This past spring has been a tough slog for these cheerleaders. French economist Thomas Piketty’s bestseller, “Capital in the Twenty-First Century,” has shoved them onto the defensive. The story Piketty tells — of income and wealth concentrating in ever fewer hands — has alarmed readers worldwide and thrust up politically previously unmentionable ideas like a global tax on grand fortunes.

Cowen’s latest formulation offers right-wingers ideological ammunition for fighting back — and they’re shooting away. “Check Mate Pikettards. Income Inequality Is Not Rising Globally. It’s Falling,” blasted out one conservative online site last week. Headlined another: “The Left’s Big Fumble on Inequality.”

Do these right-wingers have reason to gloat? Could Cowen be right? Could the level of income inequality on planet Earth actually be decreasing?

The short answer: Yes. But Cowen’s core statistical observation, as University of London economist emeritus John Weeks contended last week, counts as “trivial to the point of meaningless.”

Statistically, Weeks explains, inequality can be increasing within every nation on Earth at the same exact time inequality on the entire planet, if you sit everyone in a single data dump, is decreasing.

How can that be? We need only look at China, a nation with some 20 percent of the world’s population.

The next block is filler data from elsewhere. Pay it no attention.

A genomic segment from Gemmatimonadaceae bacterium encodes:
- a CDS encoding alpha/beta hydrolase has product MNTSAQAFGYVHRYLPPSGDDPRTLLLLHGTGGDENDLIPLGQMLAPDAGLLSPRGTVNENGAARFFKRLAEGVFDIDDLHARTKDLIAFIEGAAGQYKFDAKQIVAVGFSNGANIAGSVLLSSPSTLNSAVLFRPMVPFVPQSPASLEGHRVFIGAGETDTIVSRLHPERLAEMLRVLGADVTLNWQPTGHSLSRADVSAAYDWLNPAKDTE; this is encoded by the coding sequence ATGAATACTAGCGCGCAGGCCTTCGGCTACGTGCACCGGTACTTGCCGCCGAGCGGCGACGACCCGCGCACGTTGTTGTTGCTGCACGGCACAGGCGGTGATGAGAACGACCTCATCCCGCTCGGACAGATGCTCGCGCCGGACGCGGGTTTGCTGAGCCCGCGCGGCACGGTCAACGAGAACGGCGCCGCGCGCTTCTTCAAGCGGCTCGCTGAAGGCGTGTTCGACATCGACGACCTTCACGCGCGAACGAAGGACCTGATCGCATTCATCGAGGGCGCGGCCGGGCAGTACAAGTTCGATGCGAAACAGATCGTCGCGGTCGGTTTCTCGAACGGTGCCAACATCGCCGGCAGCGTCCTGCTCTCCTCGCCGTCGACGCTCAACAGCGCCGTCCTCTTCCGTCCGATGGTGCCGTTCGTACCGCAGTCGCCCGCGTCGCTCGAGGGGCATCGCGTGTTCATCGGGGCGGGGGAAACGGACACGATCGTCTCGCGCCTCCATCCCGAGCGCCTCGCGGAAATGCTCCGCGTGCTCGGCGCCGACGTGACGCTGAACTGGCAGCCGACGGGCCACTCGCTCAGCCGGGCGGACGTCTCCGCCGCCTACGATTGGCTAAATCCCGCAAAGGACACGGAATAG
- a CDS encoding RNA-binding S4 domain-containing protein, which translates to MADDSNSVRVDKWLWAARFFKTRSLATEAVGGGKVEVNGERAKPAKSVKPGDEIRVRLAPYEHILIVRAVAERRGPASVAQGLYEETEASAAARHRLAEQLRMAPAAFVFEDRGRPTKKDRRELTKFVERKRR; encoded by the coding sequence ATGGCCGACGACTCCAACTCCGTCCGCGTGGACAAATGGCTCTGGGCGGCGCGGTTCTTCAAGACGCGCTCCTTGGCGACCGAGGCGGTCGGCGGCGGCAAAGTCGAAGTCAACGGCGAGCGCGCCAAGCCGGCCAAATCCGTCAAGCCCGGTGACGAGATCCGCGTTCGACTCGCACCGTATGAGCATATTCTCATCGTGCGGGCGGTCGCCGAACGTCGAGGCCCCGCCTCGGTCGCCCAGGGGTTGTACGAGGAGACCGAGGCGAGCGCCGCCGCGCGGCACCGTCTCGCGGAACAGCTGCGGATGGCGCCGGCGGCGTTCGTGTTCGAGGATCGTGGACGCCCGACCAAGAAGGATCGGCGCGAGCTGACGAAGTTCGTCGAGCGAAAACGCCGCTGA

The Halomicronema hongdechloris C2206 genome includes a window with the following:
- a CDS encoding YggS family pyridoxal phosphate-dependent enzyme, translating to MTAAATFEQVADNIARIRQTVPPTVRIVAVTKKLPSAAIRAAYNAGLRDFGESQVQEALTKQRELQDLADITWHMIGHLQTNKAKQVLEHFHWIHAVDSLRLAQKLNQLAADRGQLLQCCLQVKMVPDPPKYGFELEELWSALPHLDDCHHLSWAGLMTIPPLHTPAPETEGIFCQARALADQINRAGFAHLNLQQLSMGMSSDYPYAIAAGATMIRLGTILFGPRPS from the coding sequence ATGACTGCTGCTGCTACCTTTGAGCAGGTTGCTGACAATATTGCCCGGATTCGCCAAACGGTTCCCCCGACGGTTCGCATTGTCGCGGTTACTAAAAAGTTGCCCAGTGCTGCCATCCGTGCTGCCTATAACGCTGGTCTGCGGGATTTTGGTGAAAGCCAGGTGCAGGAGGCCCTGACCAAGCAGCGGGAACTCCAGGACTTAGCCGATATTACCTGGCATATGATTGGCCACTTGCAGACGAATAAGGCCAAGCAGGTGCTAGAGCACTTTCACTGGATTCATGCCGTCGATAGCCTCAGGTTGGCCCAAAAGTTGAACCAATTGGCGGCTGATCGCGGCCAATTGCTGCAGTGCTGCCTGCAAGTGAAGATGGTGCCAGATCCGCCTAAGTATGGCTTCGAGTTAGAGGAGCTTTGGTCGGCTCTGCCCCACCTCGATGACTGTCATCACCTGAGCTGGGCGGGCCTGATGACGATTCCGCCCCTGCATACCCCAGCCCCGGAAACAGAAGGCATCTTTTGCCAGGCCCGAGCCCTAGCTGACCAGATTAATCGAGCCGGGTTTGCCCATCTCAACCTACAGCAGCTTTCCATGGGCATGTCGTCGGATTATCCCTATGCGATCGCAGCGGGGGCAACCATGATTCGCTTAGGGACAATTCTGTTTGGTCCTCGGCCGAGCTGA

Over recent decades, rapid economic growth within China has substantially lifted the incomes of Chinese urban workers. Essentially, nearly a billion people have “leapfrogged” their way up the global income ladder. That leap has left the world, taken as a whole, less unequal.

But China internally has become more unequal. The gains from China’s growth have gone disproportionately to China’s elite.

In fact, between 1988 and 2008, China’s top 5 percent accounted for an incredible 44 percent of global income gains, point out economists Christoph Lakner and Branko Milanovic, whose work has been Cowen’s prime source for data on global inequality.

Why should we care about within-nation inequality if global inequality is falling?

Economist John Weeks has the simple answer: “The curse of inequality falls upon people at the national level.”

That curse, as social sciences philosopher Daniel Little chimed in last week, wreaks “profound problems.” Rising income inequality within nations leaves the quality of life for each nation’s poor “significantly lower than it could and should be, given the level of wealth of the societies in which they live.”